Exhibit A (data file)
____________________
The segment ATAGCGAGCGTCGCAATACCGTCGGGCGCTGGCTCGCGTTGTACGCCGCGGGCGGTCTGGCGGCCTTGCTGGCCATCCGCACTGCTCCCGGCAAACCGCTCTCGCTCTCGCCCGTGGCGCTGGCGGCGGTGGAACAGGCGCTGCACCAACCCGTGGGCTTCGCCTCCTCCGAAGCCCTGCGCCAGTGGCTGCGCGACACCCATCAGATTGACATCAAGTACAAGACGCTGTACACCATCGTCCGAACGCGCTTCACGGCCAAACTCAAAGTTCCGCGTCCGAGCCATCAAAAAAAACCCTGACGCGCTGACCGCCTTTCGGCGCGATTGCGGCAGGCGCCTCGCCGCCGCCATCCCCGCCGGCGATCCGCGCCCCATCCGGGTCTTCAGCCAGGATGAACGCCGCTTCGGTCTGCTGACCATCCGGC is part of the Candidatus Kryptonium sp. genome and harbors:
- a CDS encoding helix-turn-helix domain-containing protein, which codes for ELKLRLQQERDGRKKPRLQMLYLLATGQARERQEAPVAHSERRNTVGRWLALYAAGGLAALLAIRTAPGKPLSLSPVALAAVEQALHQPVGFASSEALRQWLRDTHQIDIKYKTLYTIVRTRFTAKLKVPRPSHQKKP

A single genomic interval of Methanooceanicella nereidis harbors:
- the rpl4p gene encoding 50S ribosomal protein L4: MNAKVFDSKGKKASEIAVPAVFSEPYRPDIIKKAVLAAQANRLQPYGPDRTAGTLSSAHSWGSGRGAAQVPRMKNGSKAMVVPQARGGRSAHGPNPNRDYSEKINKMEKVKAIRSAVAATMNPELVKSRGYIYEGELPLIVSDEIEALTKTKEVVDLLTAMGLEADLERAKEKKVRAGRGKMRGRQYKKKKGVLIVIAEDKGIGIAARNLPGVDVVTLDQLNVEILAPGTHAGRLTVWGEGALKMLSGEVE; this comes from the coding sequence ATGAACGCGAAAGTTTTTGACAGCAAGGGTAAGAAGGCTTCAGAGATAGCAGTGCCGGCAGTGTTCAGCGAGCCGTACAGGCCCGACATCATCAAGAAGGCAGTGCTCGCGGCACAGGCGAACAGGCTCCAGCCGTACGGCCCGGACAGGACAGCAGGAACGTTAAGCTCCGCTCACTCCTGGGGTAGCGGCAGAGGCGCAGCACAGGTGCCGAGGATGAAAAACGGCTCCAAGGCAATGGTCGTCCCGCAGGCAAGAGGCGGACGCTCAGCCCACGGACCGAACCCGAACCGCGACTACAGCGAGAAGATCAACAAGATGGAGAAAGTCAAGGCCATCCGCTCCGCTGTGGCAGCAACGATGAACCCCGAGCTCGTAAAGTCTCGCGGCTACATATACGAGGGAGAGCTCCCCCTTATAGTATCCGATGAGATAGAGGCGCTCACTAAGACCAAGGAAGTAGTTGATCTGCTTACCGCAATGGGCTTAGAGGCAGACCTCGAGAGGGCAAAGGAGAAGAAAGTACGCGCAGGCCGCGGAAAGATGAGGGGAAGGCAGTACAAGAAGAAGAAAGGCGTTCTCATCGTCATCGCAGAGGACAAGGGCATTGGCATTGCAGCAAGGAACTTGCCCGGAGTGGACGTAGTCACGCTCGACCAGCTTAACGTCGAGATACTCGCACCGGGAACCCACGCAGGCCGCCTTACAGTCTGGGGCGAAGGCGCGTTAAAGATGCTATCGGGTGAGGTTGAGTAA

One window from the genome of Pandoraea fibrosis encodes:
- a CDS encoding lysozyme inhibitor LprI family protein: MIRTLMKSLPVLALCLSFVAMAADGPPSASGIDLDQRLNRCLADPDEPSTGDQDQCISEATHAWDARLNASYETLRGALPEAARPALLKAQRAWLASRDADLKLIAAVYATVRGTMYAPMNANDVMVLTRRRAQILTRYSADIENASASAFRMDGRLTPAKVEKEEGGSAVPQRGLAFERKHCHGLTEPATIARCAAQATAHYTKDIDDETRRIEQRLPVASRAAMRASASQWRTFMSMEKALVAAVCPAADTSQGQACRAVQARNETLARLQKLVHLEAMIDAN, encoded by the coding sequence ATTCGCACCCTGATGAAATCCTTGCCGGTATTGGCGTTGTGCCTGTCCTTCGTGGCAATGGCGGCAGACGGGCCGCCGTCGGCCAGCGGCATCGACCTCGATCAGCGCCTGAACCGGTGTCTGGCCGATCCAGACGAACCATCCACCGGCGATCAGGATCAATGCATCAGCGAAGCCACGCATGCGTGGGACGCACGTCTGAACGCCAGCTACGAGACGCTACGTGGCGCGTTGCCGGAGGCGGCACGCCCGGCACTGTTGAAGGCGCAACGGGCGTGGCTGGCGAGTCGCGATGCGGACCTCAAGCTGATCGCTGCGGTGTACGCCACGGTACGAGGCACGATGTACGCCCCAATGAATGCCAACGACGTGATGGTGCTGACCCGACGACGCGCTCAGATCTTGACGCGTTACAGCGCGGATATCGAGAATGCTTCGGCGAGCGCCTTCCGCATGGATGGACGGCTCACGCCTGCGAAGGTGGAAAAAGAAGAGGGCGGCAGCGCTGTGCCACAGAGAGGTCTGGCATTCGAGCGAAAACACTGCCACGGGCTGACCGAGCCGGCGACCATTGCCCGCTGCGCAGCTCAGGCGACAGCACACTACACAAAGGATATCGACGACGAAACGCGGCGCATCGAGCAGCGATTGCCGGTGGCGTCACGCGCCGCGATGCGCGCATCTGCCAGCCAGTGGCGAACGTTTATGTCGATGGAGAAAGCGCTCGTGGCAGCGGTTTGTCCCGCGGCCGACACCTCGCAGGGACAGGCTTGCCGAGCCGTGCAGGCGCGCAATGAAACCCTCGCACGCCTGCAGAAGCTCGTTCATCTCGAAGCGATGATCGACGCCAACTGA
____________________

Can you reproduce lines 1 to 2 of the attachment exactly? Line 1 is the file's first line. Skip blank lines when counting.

The segment ATAGCGAGCGTCGCAATACCGTCGGGCGCTGGCTCGCGTTGTACGCCGCGGGCGGTCTGGCGGCCTTGCTGGCCATCCGCACTGCTCCCGGCAAACCGCTCTCGCTCTCGCCCGTGGCGCTGGCGGCGGTGGAACAGGCGCTGCACCAACCCGTGGGCTTCGCCTCCTCCGAAGCCCTGCGCCAGTGGCTGCGCGACACCCATCAGATTGACATCAAGTACAAGACGCTGTACACCATCGTCCGAACGCGCTTCACGGCCAAACTCAAAGTTCCGCGTCCGAGCCATCAAAAAAAACCCTGACGCGCTGACCGCCTTTCGGCGCGATTGCGGCAGGCGCCTCGCCGCCGCCATCCCCGCCGGCGATCCGCGCCCCATCCGGGTCTTCAGCCAGGATGAACGCCGCTTCGGTCTGCTGACCATCCGGC is part of the Candidatus Kryptonium sp. genome and harbors:
- a CDS encoding helix-turn-helix domain-containing protein, which codes for ELKLRLQQERDGRKKPRLQMLYLLATGQARERQEAPVAHSERRNTVGRWLALYAAGGLAALLAIRTAPGKPLSLSPVALAAVEQALHQPVGFASSEALRQWLRDTHQIDIKYKTLYTIVRTRFTAKLKVPRPSHQKKP